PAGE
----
Storage: Storage is a multi-tentacled beast, with a dozen different varieties and formats from which to pick, from 200GB portable hard drives on down. Fortunately, storage and storage media have never been cheaper, and so there’s no need to pick just one format. Flash drives have replaced floppies (and, in many cases, ZIP and JAZ drives) as the vehicle of choice when doing the sneaker-net routine of transferring files too big to e-mail, while in many offices, CD-R drives are taking over the back-up chores formerly held by complicated tape drives.
Carefully equip your office with only the storage tools you really need now, because when the time comes to upgrade, it’s almost certain that what’s needed then will be cheaper than it is today.
Projectors: For most business, projectors are dazzling but irrelevant (and expensive) toys. But prices are dropping; a decent SVGA projector (such as Sharp’s PG-B10S) can be had for less than $600. If you dazzle clients with PowerPoint presentations, or if you do any in-house video training, it’s no doubt worth it to splurge on a decent projector.
Speakers: Yeah, they’re cheap–usually no more than $30 for a decent pair. But unless audio is a part of your business (or unless you do some hardcore gaming after work), dedicated computer speakers are still a luxury. If speakers came bundled with your PC, odds are they’ll do just fine for everyday use.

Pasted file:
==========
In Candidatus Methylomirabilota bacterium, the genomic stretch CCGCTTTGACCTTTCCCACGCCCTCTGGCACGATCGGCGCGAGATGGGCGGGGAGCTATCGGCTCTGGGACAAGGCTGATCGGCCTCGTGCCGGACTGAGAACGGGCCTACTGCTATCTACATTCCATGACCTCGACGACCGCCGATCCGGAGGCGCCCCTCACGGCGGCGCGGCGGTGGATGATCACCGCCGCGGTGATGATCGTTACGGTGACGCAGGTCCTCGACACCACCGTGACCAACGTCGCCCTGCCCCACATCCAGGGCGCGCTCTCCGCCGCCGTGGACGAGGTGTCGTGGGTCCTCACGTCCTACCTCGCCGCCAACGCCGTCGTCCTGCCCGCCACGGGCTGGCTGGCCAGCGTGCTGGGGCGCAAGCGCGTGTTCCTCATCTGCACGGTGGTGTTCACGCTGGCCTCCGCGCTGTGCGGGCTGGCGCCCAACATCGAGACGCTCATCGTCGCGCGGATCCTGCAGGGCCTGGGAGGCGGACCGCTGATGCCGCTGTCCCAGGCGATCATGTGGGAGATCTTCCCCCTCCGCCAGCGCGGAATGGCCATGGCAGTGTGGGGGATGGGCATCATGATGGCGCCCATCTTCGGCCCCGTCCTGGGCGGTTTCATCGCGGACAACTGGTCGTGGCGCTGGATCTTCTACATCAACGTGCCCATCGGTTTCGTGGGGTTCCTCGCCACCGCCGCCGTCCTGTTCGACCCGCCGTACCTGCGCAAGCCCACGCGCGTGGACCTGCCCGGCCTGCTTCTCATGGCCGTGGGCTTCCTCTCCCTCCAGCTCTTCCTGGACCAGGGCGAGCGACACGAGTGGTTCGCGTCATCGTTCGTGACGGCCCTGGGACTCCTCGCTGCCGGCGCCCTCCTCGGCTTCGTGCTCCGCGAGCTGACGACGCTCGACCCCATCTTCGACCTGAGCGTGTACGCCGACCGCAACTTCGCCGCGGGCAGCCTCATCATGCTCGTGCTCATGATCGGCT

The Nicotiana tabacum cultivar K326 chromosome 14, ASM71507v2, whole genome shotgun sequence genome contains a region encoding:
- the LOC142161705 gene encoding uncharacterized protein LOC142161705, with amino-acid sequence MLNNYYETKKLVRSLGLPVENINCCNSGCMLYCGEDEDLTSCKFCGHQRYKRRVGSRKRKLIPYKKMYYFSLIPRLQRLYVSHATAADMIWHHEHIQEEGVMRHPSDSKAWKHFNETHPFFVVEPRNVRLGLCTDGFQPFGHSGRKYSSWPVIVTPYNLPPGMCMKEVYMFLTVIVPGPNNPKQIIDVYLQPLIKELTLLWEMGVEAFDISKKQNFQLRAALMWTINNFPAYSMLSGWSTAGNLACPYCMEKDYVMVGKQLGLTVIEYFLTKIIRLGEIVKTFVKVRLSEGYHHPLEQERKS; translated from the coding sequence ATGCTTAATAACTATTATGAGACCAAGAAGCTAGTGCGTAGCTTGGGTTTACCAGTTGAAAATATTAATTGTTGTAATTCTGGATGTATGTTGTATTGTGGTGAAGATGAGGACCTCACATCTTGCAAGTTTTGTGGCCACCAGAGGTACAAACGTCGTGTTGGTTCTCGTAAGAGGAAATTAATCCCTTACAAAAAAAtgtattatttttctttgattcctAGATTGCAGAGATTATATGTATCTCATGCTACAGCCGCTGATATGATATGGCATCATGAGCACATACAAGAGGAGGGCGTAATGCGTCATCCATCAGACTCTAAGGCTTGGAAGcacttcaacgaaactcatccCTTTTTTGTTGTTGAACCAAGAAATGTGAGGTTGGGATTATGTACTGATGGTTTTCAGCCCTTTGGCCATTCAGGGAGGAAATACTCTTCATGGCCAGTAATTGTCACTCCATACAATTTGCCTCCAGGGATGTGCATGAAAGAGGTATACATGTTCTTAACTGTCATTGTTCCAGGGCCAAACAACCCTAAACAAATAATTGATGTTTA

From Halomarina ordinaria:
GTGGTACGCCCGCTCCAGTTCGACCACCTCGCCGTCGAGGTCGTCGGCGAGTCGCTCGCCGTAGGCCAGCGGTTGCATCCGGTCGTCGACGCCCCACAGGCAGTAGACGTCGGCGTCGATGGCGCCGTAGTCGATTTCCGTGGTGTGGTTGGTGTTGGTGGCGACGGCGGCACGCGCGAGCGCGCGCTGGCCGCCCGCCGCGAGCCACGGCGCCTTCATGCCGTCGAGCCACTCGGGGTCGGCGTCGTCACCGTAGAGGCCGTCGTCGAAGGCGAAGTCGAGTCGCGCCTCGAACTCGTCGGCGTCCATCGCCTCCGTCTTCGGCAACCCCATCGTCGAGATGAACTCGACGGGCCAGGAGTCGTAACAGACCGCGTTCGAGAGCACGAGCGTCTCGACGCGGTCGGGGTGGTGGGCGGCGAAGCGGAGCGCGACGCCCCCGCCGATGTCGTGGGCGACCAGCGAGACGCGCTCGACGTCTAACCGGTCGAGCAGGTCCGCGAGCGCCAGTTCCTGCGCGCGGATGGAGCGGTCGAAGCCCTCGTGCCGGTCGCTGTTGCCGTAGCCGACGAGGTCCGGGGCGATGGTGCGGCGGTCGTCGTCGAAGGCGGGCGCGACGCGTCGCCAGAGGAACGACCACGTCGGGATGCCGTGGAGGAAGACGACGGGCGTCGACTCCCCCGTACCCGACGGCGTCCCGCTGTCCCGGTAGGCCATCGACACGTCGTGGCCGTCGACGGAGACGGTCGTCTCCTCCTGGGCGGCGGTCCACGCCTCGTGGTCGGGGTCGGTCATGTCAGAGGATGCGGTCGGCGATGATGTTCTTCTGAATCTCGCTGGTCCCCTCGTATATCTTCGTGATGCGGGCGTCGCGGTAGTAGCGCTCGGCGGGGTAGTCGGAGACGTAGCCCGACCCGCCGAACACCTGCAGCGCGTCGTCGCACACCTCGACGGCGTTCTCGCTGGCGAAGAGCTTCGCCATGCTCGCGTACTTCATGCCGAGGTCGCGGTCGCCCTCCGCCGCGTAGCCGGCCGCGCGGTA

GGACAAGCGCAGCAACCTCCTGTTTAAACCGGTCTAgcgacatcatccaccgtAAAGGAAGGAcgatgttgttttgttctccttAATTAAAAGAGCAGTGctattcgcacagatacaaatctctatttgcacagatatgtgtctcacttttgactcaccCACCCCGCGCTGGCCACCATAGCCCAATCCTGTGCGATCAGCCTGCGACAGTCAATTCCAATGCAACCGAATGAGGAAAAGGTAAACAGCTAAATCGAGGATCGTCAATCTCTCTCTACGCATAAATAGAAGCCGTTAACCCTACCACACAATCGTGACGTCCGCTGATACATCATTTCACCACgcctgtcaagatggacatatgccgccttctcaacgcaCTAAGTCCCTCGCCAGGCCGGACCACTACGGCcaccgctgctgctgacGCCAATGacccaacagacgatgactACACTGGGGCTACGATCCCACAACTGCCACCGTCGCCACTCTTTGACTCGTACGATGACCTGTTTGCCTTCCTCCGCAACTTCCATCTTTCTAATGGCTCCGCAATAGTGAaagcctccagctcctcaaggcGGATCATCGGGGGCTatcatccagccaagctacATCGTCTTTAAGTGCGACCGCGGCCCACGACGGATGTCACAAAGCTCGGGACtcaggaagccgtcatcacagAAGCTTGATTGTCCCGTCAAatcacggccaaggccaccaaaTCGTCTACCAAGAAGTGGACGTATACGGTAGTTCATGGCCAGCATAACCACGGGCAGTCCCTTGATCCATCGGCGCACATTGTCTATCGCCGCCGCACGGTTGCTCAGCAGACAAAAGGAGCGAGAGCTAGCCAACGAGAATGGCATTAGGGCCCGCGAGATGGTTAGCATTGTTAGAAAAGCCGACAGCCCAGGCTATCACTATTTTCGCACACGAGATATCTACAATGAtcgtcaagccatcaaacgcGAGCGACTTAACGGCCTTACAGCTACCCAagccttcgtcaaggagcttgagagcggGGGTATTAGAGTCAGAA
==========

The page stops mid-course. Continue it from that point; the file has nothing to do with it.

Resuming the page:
Input devices: Of course, everyone on your staff needs the basics–mice and keyboards. But here’s a category on which few business owners splurge, and more should. Input devices are light-years beyond their rickety forefathers, and all that progress and innovation has barely caused a bump in prices.
When keyboard shopping, consider models that are antimicrobial and ergonomically sound. Think about an optical mouse to cut down on cord tangles. And if you’re in the idea business, look into a USB digital tablet that can transfer your handwritten notes and sketches to your PC. Wacom’s $200 Intuos3 tablet comes with its own pen and mouse, and is Photoshop-compatible.
Networking gear: If you’re running more than one PC, there’s no longer any excuse for not networking them. That’s how cheap and easy the process has gotten. If you want to keep things simple in a small office, look for an all-in-one networking device, such as WebPoint’s 500 four-port Broadband Sharing Gateway. An item like this should provide you with a built-in print server, COM ports for Internet connections, and a secure firewall, all for around a hundred bucks.
All-in-ones: Multifunction peripherals combine a print, scanning, copying, and fax functions. Conventional wisdom has long held that not many MFPs do each job as well as a dedicated peripheral does, but that’s not always the case anymore. And in the case where space or budget constraints are dictating your choices, they’re a nice option to have. Lexmark makes a specialty of MFPs, and offers models ranging in price from less than $100 to more than $10,000.